George B. McClellan
George B. McClellan, portrait by Mathew Brady, 1861. Courtesy of the National Archives and Records Administration
George B. McClellan was a prominent nineteenth century American military and political leader.
George Brinton McClellan was born on December 3, 1826, in Philadelphia, Pennsylvania. He attended the University of Pennsylvania but did not graduate. In 1842, McClellan received an appointment to the United States Military Academy at West Point. He graduated in 1846, ranking second in his class. After his graduation, McClellan participated in the U.S.-Mexican War. He also traveled extensively in Europe and studied European military tactics. McClellan resigned his army commission in 1857.
During the next several years, McClellan became involved in the railroad industry. Using his training at West Point in engineering, McClellan served as an engineer for the Ohio & Mississippi Railroad and the Illinois Central Railroad. During this time, he lived primarily in Cincinnati, Ohio. With the beginning of the American Civil War in April 1861, McClellan reenlisted in the United States Army.
McClellan played an important role in Ohio's early defense. In April 1861, Governor William Dennison dispatched McClellan and Jacob Cox to the state arsenal in Columbus to investigate the guns and other supplies that Ohio had on hand to help equip the state's militia units. The two men discovered a few crates of rusted smoothbore muskets, mildewed harness for horses, and some six-pound cannons that could not be fired. Despite the lack of equipment, Dennison encouraged Ohio communities to revive the militia system and to form units that they would send to Columbus, the state capital. Dennison entrusted McClellan with command of these units and asked him to create a professional force from the volunteers.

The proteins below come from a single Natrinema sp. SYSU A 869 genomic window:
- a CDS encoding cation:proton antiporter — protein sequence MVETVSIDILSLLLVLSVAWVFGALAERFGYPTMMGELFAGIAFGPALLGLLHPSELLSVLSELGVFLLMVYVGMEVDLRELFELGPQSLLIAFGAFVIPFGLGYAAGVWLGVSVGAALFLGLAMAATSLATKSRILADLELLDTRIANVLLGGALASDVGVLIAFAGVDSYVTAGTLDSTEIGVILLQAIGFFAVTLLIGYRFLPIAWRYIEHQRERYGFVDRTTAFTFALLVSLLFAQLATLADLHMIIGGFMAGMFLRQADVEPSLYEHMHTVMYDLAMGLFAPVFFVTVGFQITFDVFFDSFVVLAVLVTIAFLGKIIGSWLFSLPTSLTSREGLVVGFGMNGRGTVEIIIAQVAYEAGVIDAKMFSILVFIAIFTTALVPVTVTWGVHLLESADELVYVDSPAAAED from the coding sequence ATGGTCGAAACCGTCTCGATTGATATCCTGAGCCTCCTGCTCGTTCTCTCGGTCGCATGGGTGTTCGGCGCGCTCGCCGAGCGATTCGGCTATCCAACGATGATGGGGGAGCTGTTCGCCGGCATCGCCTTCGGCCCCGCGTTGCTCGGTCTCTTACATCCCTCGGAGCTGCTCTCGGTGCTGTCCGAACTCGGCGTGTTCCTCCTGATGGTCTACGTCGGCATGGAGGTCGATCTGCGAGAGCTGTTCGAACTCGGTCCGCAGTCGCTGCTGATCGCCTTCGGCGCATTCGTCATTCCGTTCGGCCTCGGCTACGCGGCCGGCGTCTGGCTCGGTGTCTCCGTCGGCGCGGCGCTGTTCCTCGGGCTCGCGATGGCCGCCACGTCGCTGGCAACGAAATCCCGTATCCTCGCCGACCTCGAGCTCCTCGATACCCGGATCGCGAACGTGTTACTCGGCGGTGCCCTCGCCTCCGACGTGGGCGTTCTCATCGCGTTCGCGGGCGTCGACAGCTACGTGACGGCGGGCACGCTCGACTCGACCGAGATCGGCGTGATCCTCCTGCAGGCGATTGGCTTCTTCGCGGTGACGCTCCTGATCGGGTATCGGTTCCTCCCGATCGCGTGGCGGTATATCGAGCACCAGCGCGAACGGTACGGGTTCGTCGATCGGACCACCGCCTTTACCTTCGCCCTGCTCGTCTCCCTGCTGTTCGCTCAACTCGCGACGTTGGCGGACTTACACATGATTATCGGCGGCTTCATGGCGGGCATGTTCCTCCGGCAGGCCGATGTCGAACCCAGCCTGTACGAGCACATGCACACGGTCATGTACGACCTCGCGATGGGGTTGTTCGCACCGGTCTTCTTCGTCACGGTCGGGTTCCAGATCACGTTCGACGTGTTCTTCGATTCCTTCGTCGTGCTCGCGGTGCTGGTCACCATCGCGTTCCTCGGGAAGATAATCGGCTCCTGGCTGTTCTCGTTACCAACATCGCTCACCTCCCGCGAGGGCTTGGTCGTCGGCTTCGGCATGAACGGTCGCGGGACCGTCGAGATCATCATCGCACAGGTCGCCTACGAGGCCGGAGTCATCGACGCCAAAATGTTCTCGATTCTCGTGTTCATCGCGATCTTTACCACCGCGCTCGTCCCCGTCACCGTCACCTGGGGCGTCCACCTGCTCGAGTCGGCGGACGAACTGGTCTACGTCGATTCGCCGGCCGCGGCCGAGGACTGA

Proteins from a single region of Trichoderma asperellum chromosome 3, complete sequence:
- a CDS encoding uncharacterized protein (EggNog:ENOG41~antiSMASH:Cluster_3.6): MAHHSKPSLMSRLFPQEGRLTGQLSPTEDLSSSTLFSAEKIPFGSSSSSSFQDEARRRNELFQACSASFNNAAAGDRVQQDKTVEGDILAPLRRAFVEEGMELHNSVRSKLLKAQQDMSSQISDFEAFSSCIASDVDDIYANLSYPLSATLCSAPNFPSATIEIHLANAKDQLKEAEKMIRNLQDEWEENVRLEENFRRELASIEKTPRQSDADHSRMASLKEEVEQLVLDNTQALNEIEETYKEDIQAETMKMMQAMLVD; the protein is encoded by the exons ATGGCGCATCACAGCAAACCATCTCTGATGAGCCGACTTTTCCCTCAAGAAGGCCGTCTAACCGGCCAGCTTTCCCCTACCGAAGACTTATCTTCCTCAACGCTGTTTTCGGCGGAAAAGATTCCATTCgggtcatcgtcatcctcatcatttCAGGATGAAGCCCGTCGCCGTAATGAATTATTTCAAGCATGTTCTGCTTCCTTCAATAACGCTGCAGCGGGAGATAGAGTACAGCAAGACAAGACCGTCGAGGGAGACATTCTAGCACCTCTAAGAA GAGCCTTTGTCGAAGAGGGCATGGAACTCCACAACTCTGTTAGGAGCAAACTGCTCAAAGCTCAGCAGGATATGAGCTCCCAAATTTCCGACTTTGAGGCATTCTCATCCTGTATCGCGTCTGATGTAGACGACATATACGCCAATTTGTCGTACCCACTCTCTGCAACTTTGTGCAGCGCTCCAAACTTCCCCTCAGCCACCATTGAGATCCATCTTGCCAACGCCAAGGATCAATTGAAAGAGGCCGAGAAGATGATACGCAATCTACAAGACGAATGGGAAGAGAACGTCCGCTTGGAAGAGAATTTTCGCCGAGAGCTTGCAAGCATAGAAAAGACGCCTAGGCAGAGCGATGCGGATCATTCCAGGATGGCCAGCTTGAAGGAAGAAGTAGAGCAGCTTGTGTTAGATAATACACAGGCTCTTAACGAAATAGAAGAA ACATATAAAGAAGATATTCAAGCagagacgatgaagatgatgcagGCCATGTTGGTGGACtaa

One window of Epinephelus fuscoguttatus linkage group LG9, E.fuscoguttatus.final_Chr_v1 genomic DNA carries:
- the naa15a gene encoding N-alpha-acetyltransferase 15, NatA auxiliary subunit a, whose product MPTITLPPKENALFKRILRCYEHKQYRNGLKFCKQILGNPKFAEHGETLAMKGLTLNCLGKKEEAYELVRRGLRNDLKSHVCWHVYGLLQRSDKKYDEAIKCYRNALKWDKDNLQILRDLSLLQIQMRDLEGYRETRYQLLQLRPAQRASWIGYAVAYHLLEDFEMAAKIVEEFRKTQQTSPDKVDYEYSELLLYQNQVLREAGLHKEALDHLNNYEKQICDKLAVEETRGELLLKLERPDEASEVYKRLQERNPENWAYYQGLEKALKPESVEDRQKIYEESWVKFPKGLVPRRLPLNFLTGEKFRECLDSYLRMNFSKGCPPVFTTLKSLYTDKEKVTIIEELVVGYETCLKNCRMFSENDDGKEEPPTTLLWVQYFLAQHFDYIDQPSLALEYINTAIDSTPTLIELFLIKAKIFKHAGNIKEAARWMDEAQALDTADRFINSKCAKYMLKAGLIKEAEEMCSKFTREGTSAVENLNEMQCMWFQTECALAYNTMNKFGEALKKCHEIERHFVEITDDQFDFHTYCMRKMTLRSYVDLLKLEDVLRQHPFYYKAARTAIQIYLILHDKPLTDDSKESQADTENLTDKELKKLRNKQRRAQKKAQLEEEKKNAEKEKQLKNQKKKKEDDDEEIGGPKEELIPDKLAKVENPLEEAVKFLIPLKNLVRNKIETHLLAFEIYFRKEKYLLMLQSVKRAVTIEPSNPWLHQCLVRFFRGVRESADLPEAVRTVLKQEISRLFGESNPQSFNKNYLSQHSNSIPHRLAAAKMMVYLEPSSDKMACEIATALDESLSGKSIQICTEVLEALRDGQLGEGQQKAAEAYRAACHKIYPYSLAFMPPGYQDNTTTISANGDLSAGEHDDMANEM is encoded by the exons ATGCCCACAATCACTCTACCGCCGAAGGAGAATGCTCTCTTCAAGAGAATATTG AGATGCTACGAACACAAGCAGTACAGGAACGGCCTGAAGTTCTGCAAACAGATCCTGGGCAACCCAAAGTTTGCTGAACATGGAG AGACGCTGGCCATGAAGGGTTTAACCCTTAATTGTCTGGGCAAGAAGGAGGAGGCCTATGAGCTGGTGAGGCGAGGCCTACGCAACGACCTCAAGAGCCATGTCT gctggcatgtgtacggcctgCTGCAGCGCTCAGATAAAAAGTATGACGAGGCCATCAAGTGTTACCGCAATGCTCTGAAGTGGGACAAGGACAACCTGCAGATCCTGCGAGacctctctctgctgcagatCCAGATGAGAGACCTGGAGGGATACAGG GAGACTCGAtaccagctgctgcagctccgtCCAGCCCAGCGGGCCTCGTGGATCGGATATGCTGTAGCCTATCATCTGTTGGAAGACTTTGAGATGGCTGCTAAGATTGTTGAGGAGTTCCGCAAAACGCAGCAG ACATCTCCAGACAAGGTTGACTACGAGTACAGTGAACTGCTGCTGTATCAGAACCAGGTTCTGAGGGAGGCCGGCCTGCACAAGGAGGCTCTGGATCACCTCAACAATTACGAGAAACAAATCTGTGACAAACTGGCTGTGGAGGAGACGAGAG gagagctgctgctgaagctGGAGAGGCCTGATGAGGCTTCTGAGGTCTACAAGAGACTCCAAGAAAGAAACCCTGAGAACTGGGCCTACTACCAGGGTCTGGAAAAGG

In the fall of 1861, General McClellan led a Union army into western Virginia (modern-day West Virginia) to hold this territory for the North. In this campaign, McClellan successfully defeated two Confederate forces. He secured the region for the Union and enhanced his reputation as a skillful military commander. After the Union loss at the First Battle of Bull Run, President Abraham Lincoln replaced General Irvin McDowell as commander of the Army of the Potomac with McClellan. McClellan spent the remainder of 1861 recruiting volunteers and training them to be professional soldiers.
In early 1862, McClellan took the offensive against the Confederate capital of Richmond, Virginia. Rather than marching overland from Washington, DC, McClellan decided to transport the Army of the Potomac by ship to Fortress Monroe on the Atlantic coastline. This maneuver was planned to flank the Confederates and allow the Union force to march unopposed into Richmond. President Lincoln was happy that McClellan had finally taken the offensive. He nevertheless was concerned that Washington, DC, would be vulnerable to a Confederate attack and forced McClellan to leave behind thousands of men with General Irvin McDowell.